Finding Your Dream Home

Everybody has a different idea of what a dream home might look like. For some it might be a flat block in a quiet suburb, for others it could be an apartment overlooking a bustling city street. A white picket fence might make one person swoon while another just cringes at the idea of maintaining the garden behind it.

Lucky for us, Australia has a huge range of properties and landscapes to suit all walks of life. From clifftops to farmland, inner city to beach front there is something for everyone. The key to finding the dream home for you is to start researching what’s out there and figuring out which types of places really appeal to you and which ones don’t.


Make a list

The first step is to sit down and write out a wish list. Don’t hold back; list everything your dream home should have. Once finished, go over it and highlight the absolute ‘must-haves’. This might be items such as how many bedrooms, which suburb or whether it’s a freestanding house. These are the things that cannot be compromised on.

After that, place the rest of the items in order of how important it is from ‘good-to-have’ to ‘dream status’. For example, a backyard pool might be high on the good-to-have list, but the rooftop helipad might be on the dream status list.

If you are buying this property with your partner or someone else, you can either create the list together or you can do it separately and compare notes afterwards.


The deal-breakers

Now that you have your dream list, it is time to make a second one. This is the ‘deal-breaker’ list and is filled with all the things that you absolutely will not settle for. Things on this list might include specific suburbs that you aren’t interested in, or perhaps a two-storey house as a definite no-no for you.

The trick with this list is to move the things to the top that you cannot change after purchase. For example, the street, the land size or how far it is from work or transport. These are the things that no amount of renovating can fix. Other ‘deal-breaker’ items can then be ordered by how hard it is to change. For example, you can change a two-storey house into a one-storey if you really want to, but it would be a huge cost and wouldn’t make much sense. But the choice of tiles in the kitchen is an easy fix, even if you have to save up and do it down the track.

Now that you have your lists ready, it’s time to strike up a relationship with a trusted real estate agent. Having a friendly real estate agent know exactly what you are looking for can help ensure you don’t waste time looking at properties that aren’t the right fit.


Prepare your finances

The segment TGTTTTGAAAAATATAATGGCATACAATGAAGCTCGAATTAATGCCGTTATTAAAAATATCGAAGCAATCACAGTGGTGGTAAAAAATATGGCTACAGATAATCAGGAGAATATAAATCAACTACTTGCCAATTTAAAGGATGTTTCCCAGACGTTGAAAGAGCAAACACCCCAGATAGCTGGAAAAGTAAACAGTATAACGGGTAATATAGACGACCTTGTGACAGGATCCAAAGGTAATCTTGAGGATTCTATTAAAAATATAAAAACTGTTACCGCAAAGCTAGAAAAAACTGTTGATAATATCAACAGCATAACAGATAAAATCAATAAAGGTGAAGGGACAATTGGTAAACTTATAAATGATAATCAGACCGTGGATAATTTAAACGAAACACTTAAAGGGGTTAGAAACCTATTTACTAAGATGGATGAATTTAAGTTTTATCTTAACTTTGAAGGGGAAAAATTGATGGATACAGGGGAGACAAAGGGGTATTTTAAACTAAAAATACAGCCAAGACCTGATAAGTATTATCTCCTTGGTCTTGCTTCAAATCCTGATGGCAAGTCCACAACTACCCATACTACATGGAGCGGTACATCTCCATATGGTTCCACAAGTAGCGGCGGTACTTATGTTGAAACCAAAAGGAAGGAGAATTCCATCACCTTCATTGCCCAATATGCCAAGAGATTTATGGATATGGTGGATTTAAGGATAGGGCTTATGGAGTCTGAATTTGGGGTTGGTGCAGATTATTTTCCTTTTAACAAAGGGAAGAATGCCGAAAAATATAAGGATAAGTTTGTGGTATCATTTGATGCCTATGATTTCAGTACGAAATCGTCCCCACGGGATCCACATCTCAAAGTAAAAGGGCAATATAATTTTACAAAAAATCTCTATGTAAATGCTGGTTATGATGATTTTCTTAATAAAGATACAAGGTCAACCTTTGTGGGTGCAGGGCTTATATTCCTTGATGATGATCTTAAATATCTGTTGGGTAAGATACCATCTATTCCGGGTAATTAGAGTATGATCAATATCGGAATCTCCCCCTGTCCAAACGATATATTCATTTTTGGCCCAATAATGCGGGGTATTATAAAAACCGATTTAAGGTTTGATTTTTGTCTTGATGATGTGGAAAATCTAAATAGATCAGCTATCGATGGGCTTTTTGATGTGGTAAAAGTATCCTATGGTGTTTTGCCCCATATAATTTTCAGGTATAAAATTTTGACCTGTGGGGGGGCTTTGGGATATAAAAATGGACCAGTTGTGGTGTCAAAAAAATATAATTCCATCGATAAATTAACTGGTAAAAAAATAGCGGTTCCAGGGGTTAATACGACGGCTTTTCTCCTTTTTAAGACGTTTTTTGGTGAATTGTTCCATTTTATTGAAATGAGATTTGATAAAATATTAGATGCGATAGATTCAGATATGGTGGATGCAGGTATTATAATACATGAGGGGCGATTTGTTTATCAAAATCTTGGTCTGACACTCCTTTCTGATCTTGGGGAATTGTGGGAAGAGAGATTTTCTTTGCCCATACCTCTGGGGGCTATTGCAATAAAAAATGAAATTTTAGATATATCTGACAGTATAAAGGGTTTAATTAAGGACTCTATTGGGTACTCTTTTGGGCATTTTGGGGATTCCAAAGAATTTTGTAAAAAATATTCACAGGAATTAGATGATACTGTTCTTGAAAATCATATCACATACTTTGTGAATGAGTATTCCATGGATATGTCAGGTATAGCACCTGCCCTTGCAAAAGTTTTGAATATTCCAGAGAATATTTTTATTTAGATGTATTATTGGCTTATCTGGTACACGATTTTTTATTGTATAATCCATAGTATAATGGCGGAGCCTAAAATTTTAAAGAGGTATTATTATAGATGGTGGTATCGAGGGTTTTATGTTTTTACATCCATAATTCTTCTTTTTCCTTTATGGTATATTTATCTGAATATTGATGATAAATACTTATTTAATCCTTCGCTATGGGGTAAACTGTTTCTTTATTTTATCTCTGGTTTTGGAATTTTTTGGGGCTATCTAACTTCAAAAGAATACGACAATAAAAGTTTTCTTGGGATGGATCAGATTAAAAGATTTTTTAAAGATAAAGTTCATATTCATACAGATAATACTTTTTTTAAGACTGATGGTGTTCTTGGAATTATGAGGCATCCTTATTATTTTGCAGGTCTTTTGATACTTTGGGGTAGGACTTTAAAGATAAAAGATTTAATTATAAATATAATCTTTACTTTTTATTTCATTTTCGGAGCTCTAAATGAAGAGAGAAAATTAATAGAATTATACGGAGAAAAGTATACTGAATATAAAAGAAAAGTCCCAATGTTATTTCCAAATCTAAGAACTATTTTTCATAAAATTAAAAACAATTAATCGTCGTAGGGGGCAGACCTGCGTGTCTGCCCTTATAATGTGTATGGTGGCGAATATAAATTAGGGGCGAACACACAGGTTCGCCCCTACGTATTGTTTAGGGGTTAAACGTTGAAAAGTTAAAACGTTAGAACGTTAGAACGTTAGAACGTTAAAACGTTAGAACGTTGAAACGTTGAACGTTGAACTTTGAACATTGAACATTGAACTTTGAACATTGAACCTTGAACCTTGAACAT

It’s never too early to speak to the bank or a mortgage broker once you are ready to start looking for your dream home. Properties are selling fast, so having pre-approval will help you beat the competition when it’s time to put in an offer. It also helps to know exactly how much you can borrow before you start looking at places and falling in love with ones that are above your top limit.

Speaking with a mortgage broker will help you work out all the fees, extra costs and interest rates that will form part of your mortgage so you will know all the costs upfront and can agree on the right budget for you and your lifestyle.


Visit at different times

Although open homes are usually scheduled for the same time and day each week, it doesn’t mean you can’t check out the area on other days. Sometimes a street might look quite different during the week compared to a weekend, or in the evening compared to school times. Take a walk or a drive by on different days and at different times to give you a well-rounded idea of what the overall vibe of the street is like.


Emotions play a part

When making a big purchase you are often given the advice to keep your emotions out of it. But in the occasion of buying your dream home emotions play as much of a role as anything. A property might tick all the boxes on paper but if you don’t get a good feeling from a home when you are inspecting it then you might need to listen to your heart and not your head. You need to be able to see yourself and your family living there for many years.

However, emotions do need a boundary. Such as in the instance that a home is well over budget or if there are major problems with it. A house that is cosmetically flawed can be fixed up, but a house with major structural damage may not be worth it no matter how much you have fallen in love with the place.


When looking for your dream home write out your lists, get your finances in order and keep an open mind. A home might not look like the home of your dreams just yet, but some properties only take a bit of work to get them the way you want them. Good luck with the hunt!

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